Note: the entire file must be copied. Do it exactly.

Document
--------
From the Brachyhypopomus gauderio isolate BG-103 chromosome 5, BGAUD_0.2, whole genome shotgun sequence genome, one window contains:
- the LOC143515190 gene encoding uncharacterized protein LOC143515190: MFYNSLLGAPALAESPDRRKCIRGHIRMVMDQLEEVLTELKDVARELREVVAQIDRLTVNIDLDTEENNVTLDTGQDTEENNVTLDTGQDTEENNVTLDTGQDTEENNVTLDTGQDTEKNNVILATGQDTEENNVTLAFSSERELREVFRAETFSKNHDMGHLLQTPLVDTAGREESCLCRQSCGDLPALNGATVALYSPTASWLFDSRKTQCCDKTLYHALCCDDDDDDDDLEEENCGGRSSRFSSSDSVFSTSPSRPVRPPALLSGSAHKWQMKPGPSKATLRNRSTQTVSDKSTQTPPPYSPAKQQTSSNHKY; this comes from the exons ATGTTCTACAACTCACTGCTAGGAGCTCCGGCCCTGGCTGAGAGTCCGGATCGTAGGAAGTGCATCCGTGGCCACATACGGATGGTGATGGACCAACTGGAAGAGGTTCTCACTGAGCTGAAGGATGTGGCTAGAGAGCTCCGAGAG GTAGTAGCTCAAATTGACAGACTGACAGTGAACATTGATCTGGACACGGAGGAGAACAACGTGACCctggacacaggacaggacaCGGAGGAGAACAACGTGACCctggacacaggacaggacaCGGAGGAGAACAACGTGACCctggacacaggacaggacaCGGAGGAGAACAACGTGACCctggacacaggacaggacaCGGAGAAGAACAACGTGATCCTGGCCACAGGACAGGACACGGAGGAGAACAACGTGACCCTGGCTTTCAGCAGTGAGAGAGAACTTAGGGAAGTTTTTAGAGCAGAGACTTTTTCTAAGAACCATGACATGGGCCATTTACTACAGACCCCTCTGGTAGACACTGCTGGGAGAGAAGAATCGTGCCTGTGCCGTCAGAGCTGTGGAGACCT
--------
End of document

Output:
From the Brachyhypopomus gauderio isolate BG-103 chromosome 5, BGAUD_0.2, whole genome shotgun sequence genome, one window contains:
- the LOC143515190 gene encoding uncharacterized protein LOC143515190: MFYNSLLGAPALAESPDRRKCIRGHIRMVMDQLEEVLTELKDVARELREVVAQIDRLTVNIDLDTEENNVTLDTGQDTEENNVTLDTGQDTEENNVTLDTGQDTEENNVTLDTGQDTEKNNVILATGQDTEENNVTLAFSSERELREVFRAETFSKNHDMGHLLQTPLVDTAGREESCLCRQSCGDLPALNGATVALYSPTASWLFDSRKTQCCDKTLYHALCCDDDDDDDDLEEENCGGRSSRFSSSDSVFSTSPSRPVRPPALLSGSAHKWQMKPGPSKATLRNRSTQTVSDKSTQTPPPYSPAKQQTSSNHKY; this comes from the exons ATGTTCTACAACTCACTGCTAGGAGCTCCGGCCCTGGCTGAGAGTCCGGATCGTAGGAAGTGCATCCGTGGCCACATACGGATGGTGATGGACCAACTGGAAGAGGTTCTCACTGAGCTGAAGGATGTGGCTAGAGAGCTCCGAGAG GTAGTAGCTCAAATTGACAGACTGACAGTGAACATTGATCTGGACACGGAGGAGAACAACGTGACCctggacacaggacaggacaCGGAGGAGAACAACGTGACCctggacacaggacaggacaCGGAGGAGAACAACGTGACCctggacacaggacaggacaCGGAGGAGAACAACGTGACCctggacacaggacaggacaCGGAGAAGAACAACGTGATCCTGGCCACAGGACAGGACACGGAGGAGAACAACGTGACCCTGGCTTTCAGCAGTGAGAGAGAACTTAGGGAAGTTTTTAGAGCAGAGACTTTTTCTAAGAACCATGACATGGGCCATTTACTACAGACCCCTCTGGTAGACACTGCTGGGAGAGAAGAATCGTGCCTGTGCCGTCAGAGCTGTGGAGACCT